On August 12, the best of what Australia’s education system has to offer was duly celebrated at the Australian Education Awards 2022 where the nation’s top educators were recognised across 28 award categories spanning Australian School of the Year, Australian Principal of the Year, Best Professional Learning Program, and Best Student Wellbeing Program.
Another important accolade up for grabs on the night was the Best Use of Technology Award, which was taken home by Ormiston College, one of Brisbane’s leading independent schools.
In addition to this win, Ormiston College also won Excellence Awards in the categories Primary School of the Year – Non-government, Secondary School of the Year – Non-government, School Principal of the Year - Non-government, and Best Co-Curricular Program.
Below, The Educator speaks to the College’s principal Brett Webster about the thinking that underpins the College’s approach to digital literacy, the most game-changing ed-tech tools in education and how teachers can overcome common ed-tech-related pitfalls.
TE: Congratulations on Ormiston College winning the Best Use of Technology Award in August. Can you tell us about the thinking that underpins Ormiston’s approach to Digital Technologies and Digital Literacy more broadly?
When Ormiston College adopts tech-enabled approaches, we are aiming to create a learning experience that is not only more engaging for students but one that positions students to measurably achieve better academic results. For us, it is about being discerning and ensuring that the technology adds real value to the learning activity. The value may come from students finding concepts easier to understand in a digital environment, or from students seeing the relevance of the learning or a better connection to the real-world.
TE: Ormiston College has been at the cutting-edge of technology best practice in Australian education. What do you consider to be the most powerful and game-changing tools, and developments, in the realm of modern ed-tech, and how is Ormiston College using these for impact in 2022?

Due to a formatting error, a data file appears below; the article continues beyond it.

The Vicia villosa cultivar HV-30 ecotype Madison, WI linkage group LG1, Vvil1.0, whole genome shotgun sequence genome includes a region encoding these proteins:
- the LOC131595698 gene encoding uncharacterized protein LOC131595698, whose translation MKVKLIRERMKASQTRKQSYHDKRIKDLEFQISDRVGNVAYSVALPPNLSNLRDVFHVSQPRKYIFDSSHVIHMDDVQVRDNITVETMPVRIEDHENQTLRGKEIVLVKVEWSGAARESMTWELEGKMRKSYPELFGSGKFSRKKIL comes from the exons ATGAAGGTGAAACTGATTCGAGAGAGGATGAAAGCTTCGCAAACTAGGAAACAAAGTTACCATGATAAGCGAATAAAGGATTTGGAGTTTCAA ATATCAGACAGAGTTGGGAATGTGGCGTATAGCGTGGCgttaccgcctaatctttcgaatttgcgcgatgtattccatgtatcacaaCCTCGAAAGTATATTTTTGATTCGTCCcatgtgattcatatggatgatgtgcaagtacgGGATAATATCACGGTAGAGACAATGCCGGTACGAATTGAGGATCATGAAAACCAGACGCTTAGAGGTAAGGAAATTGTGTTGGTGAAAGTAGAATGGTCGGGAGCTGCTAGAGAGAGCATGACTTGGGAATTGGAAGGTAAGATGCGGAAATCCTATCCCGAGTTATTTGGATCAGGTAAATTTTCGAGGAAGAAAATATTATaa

Virtual Reality is one such game-changer. At Ormiston College we have refined our approach to integrating Virtual Reality (VR) and Augmented Reality (AR) experiences into the classroom. Platforms such as Office 365 and OneNote have also added value to school settings, providing amazing opportunities for students to learn anywhere, anytime and collaboratively, with the benefit of teacher and peer feedback. Drone technology also presents plenty of potential for student learning. At present, Ormiston College is involved with a lighthouse project to integrate drones and geospatial skills into the curriculum.
TE: One pitfall many schools experience is that some teachers, daunted by ed-tech, tend to avoid voluntarily upskilling in Digital Technologies. How has Ormiston College navigated this issue, and what do you say to teachers who may still be hesitant in engaging with new and emerging technologies?
We completely appreciate that teachers possess varying levels of expertise and confidence when it comes to using technology. Whilst some of our College’s best professional development is that which is developed by us, for us, we have also forged a valuable partnership with the Griffith University School for Education and Professional Studies. This partnership has seen dozens of teachers working alongside university experts to co-develop quality blended learning units. As a Microsoft Showcase School, Ormiston College also involves our staff in quality sharing and professional learning activities within the Microsoft network.
TE: Principals who are tech-savvy are obviously ahead of the curve when it comes to embedding a strong culture of digital literacy in their schools. Why else do you believe principals should be technology leaders, and how important will this be for schools in 2023?
Regardless of how tech-savvy they may be, I believe that effective principals will be visible and vocal champions of digital literacy cause. They will establish an informed vision and clear expectations for technology use, empower others to co-lead, involve themselves in professional learning with staff, and use their position to deliver the support and resources needed to catalyse the success of their teachers. Looking toward 2023, I believe that cyber security will be an increasing concern for principals, as will student cyber safety and the capacity of the school to operate well in a remote or online environment, if required.
TE: What other considerations (e.g., budgeting and forward planning) do you think are important for principals moving forward?
There will be decisions to make regarding support for new curriculum innovations and the ongoing process of upgrading technology infrastructure. Hence, we can expect the school budget to come under pressure to accommodate increases in technology-related spending. Being a technology leader will provide principals with a better background to consider advice and information on such matters, and subsequently make astute decisions for their school. Technology investments can be significant and shouldn’t be based on evidence-free optimism but rather evidence-based realism. I believe that principals will serve their communities well by being in touch with how ready the staff and school is to actually implement planned change and achieve the wonderful things that technology can support.